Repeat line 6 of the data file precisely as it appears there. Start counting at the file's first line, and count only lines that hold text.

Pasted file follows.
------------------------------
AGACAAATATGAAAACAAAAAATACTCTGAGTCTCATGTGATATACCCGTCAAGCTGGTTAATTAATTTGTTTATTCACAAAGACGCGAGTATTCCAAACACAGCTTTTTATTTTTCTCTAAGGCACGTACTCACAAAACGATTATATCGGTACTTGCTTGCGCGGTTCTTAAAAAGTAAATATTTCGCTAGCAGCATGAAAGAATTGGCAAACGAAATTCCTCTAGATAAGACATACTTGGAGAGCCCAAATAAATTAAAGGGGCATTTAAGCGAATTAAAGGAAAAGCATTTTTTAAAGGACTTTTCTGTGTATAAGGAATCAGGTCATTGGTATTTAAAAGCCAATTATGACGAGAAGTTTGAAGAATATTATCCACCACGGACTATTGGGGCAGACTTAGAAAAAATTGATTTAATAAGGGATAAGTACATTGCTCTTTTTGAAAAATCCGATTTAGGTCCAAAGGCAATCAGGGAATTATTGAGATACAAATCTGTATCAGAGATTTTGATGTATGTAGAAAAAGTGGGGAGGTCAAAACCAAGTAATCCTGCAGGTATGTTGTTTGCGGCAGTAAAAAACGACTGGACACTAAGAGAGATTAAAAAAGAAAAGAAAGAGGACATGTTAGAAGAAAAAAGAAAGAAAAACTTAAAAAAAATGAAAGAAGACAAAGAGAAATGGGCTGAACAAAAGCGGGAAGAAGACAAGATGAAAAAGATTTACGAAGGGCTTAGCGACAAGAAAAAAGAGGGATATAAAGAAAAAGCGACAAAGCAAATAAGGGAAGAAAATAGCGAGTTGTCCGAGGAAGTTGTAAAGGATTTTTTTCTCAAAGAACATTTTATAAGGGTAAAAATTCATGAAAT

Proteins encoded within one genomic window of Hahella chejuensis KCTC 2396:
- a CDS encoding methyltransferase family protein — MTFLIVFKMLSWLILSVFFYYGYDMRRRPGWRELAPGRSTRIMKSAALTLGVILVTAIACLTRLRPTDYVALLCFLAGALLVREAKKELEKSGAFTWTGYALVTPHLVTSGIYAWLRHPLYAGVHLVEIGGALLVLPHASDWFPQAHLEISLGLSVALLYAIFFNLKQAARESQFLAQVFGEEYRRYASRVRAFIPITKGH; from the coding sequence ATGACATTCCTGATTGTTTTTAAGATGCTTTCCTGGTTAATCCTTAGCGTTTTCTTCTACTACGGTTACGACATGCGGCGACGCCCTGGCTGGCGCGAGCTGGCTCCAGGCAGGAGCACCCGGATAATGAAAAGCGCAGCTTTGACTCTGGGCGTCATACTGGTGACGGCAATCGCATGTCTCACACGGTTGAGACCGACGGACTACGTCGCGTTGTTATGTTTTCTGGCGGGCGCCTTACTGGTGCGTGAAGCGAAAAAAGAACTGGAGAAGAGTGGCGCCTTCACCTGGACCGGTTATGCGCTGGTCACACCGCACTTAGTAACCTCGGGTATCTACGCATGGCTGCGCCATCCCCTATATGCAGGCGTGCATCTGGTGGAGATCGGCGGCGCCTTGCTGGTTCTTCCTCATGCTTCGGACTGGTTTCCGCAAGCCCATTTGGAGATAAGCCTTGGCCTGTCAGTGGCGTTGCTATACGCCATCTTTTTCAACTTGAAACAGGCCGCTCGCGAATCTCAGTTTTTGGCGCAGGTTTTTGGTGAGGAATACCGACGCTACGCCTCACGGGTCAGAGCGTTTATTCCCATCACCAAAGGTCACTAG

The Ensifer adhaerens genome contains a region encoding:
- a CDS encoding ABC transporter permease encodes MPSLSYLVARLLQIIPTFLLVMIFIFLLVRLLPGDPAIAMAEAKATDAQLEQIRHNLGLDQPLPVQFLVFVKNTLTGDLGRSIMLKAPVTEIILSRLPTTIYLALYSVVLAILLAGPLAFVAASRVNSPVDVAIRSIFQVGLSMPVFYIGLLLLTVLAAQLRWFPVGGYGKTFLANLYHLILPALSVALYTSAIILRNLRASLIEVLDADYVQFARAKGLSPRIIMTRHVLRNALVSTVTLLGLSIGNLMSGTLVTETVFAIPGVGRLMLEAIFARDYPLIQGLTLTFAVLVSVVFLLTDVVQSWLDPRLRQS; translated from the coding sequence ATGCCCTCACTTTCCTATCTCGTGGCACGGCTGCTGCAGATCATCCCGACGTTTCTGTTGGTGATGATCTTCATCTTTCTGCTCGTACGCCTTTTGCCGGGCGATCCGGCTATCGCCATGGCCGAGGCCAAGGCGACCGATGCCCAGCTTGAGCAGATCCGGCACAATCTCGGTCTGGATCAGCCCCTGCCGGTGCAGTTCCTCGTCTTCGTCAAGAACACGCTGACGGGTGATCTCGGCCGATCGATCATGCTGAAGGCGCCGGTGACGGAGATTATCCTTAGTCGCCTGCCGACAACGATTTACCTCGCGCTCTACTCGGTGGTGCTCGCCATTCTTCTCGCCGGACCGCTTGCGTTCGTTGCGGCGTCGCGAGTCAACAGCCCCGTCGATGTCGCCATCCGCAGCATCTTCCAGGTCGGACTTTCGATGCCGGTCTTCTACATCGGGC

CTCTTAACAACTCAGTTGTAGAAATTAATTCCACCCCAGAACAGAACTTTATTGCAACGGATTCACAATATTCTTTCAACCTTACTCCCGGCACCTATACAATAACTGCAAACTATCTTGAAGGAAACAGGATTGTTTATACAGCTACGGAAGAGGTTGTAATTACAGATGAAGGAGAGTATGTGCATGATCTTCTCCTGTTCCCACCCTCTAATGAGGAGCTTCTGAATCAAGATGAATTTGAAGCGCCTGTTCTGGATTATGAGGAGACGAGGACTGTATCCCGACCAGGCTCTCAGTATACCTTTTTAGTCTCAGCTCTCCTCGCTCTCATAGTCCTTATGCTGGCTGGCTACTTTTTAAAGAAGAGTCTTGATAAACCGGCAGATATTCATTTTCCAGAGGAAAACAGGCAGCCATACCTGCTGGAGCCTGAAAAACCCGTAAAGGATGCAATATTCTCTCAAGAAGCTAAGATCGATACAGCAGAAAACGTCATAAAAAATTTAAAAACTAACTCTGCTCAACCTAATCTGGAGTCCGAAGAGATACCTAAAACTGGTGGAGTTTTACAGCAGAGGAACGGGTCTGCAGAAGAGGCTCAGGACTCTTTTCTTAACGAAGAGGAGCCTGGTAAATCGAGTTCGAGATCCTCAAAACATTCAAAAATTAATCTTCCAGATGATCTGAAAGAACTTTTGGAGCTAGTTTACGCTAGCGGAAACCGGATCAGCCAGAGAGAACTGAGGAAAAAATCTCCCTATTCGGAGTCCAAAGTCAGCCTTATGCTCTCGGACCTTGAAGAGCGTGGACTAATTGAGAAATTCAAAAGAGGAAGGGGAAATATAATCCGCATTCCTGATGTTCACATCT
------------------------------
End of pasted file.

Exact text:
CTCTTAACAACTCAGTTGTAGAAATTAATTCCACCCCAGAACAGAACTTTATTGCAACGGATTCACAATATTCTTTCAACCTTACTCCCGGCACCTATACAATAACTGCAAACTATCTTGAAGGAAACAGGATTGTTTATACAGCTACGGAAGAGGTTGTAATTACAGATGAAGGAGAGTATGTGCATGATCTTCTCCTGTTCCCACCCTCTAATGAGGAGCTTCTGAATCAAGATGAATTTGAAGCGCCTGTTCTGGATTATGAGGAGACGAGGACTGTATCCCGACCAGGCTCTCAGTATACCTTTTTAGTCTCAGCTCTCCTCGCTCTCATAGTCCTTATGCTGGCTGGCTACTTTTTAAAGAAGAGTCTTGATAAACCGGCAGATATTCATTTTCCAGAGGAAAACAGGCAGCCATACCTGCTGGAGCCTGAAAAACCCGTAAAGGATGCAATATTCTCTCAAGAAGCTAAGATCGATACAGCAGAAAACGTCATAAAAAATTTAAAAACTAACTCTGCTCAACCTAATCTGGAGTCCGAAGAGATACCTAAAACTGGTGGAGTTTTACAGCAGAGGAACGGGTCTGCAGAAGAGGCTCAGGACTCTTTTCTTAACGAAGAGGAGCCTGGTAAATCGAGTTCGAGATCCTCAAAACATTCAAAAATTAATCTTCCAGATGATCTGAAAGAACTTTTGGAGCTAGTTTACGCTAGCGGAAACCGGATCAGCCAGAGAGAACTGAGGAAAAAATCTCCCTATTCGGAGTCCAAAGTCAGCCTTATGCTCTCGGACCTTGAAGAGCGTGGACTAATTGAGAAATTCAAAAGAGGAAGGGGAAATATAATCCGCATTCCTGATGTTCACATCT